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Friday, 23 April 2021 11:01

Waiting for ASEAN Summit Results

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Myanmar senior general Min Aung Hlaing is rumored to be attending the ASEAN Summit in Jakarta on April 24. If so, this will be Min Aung Hlaing's first overseas visit since the military's takeover of power in Myanmar on February 1. General Min Aung Hlaing is chairman of the Myanmar State Administration Council, or the de facto government leader. He is also the Commander in Chief of the Myanmar Armed Forces. Many then concluded that General Min Aung Hlaing was the mastermind behind the coup that led to the prolonged demonstrations in Myanmar at this time.

Will the plan for the General's arrival be realized? Of course, this is yet to be seen, although not for long.

But on the other hand, pressure from human rights activists has strengthened to ASEAN leaders. Asia Justice and Rights, for example, assessed that Hlaing's presence needed to be criticized because his bloody maneuvers had claimed many victims. Hlaing's coup against the elected government led by pro-democracy group Aung San Suu Kyi left at least 737 people dead as of last Monday (19/4), according to the Assistance Association for Political Prisoners Burma.

The question is, will the upcoming meeting of the Association of Southeast Asian Nations (ASEAN) end the bloodshed in Myanmar?

However, this could be an opportunity for ASEAN member states to urge military rule in Myanmar to stop violence against civilians and restore the democratic process. As part of ASEAN, the forcible takeover of power by the military that took place in Myanmar is certainly of concern to the international community. ASEAN's response is very significant in the context of maintaining the continuity of democratization in Myanmar. How ASEAN maintains politics in the Southeast Asian region is eagerly awaited. It's just that there is a principle of non-interference which has been a hindrance. Even so, it is said that this principle can still be flexible within the boundaries of other ASEAN principles, especially those related to national sovereignty and consensus. It is hoped that ASEAN can propose diplomatic initiatives in the form of dialogue and communication with the military junta in Myanmar. Not to interfere in domestic affairs, but to maintain security in the region.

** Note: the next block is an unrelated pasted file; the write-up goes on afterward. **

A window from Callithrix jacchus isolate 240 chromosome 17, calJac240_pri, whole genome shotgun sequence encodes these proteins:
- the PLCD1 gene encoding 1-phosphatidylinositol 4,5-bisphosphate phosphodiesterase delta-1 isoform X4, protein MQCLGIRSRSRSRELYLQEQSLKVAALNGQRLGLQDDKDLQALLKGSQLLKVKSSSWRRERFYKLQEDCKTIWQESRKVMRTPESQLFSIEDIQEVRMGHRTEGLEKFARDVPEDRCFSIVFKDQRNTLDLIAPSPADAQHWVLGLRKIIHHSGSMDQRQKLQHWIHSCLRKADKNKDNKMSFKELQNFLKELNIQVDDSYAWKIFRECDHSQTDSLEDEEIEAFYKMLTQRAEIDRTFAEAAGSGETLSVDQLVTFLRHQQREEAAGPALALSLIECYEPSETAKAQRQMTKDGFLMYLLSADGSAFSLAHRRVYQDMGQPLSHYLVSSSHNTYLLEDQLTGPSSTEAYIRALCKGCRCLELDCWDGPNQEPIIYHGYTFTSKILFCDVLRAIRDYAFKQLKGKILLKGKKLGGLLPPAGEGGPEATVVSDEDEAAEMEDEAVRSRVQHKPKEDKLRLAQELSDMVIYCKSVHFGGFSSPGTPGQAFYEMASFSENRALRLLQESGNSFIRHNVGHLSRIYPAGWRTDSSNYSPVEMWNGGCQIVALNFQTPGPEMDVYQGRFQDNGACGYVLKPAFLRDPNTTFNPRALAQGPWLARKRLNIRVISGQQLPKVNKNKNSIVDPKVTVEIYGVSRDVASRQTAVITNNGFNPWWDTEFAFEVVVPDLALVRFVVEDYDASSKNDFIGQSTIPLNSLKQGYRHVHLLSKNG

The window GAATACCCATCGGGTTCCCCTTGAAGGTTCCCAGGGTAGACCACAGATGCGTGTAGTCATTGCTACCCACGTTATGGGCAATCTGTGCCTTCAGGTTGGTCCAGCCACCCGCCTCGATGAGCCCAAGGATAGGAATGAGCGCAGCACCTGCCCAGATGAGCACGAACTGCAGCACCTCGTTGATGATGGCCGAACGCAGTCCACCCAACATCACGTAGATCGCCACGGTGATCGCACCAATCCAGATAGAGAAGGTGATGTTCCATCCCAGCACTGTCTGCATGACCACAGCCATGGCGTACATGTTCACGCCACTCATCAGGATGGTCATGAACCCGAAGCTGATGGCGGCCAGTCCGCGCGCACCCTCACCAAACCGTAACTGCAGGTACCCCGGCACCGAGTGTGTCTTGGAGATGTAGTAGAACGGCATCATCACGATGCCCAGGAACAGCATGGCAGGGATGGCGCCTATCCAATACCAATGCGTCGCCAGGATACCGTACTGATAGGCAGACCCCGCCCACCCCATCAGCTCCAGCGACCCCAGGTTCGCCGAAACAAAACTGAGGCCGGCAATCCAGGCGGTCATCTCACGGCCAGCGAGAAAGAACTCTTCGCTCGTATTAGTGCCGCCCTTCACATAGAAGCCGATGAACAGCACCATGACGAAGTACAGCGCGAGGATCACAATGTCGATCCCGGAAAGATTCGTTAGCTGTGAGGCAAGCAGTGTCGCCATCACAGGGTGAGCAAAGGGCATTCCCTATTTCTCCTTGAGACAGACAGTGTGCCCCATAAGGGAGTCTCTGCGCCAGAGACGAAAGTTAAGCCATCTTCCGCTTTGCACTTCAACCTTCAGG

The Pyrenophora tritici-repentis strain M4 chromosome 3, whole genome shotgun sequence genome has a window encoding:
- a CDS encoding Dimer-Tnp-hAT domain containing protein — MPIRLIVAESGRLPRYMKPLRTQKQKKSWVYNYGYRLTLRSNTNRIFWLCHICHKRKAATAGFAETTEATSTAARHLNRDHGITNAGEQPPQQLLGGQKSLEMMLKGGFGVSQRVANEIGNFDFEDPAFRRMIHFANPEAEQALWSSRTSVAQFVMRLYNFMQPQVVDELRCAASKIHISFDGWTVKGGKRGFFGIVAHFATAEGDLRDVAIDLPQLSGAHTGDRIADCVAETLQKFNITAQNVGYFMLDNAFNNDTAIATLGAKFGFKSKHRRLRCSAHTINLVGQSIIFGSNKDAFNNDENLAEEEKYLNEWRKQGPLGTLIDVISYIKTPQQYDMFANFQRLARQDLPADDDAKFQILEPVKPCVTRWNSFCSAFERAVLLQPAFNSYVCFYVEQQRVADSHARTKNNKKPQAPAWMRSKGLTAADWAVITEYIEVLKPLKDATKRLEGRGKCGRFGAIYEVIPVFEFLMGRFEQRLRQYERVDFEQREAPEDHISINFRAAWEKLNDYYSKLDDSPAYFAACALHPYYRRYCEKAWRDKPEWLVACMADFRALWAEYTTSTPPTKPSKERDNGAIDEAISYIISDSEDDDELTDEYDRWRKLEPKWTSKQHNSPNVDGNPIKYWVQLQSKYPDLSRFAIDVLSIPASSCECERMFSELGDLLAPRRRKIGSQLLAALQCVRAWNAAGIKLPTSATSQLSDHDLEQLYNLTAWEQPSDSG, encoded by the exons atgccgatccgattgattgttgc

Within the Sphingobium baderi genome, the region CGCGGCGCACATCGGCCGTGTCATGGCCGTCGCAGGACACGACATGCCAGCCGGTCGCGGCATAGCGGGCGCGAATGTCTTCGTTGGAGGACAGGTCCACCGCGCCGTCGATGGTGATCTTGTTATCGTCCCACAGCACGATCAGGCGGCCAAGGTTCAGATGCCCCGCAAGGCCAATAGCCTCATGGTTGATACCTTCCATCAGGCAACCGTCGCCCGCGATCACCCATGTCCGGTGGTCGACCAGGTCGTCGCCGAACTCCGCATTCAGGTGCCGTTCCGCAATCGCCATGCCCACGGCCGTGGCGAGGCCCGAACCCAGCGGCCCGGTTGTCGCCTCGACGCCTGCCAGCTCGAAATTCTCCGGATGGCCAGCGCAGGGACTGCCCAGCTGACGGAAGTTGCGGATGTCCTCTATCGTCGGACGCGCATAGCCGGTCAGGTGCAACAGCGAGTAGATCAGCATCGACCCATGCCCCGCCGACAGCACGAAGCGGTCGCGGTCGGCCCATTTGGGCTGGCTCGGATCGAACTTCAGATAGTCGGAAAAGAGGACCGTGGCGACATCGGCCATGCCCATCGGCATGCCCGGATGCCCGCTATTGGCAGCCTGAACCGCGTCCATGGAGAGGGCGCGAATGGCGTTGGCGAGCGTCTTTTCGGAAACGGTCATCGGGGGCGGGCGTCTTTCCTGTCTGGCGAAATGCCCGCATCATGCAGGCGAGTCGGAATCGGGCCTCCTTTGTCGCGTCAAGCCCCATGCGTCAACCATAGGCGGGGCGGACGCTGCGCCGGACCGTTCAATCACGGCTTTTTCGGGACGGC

ASEAN leaders should be able to make the most of this opportunity and produce an important agreement that will lead to peace in the Southeast Asian Region.

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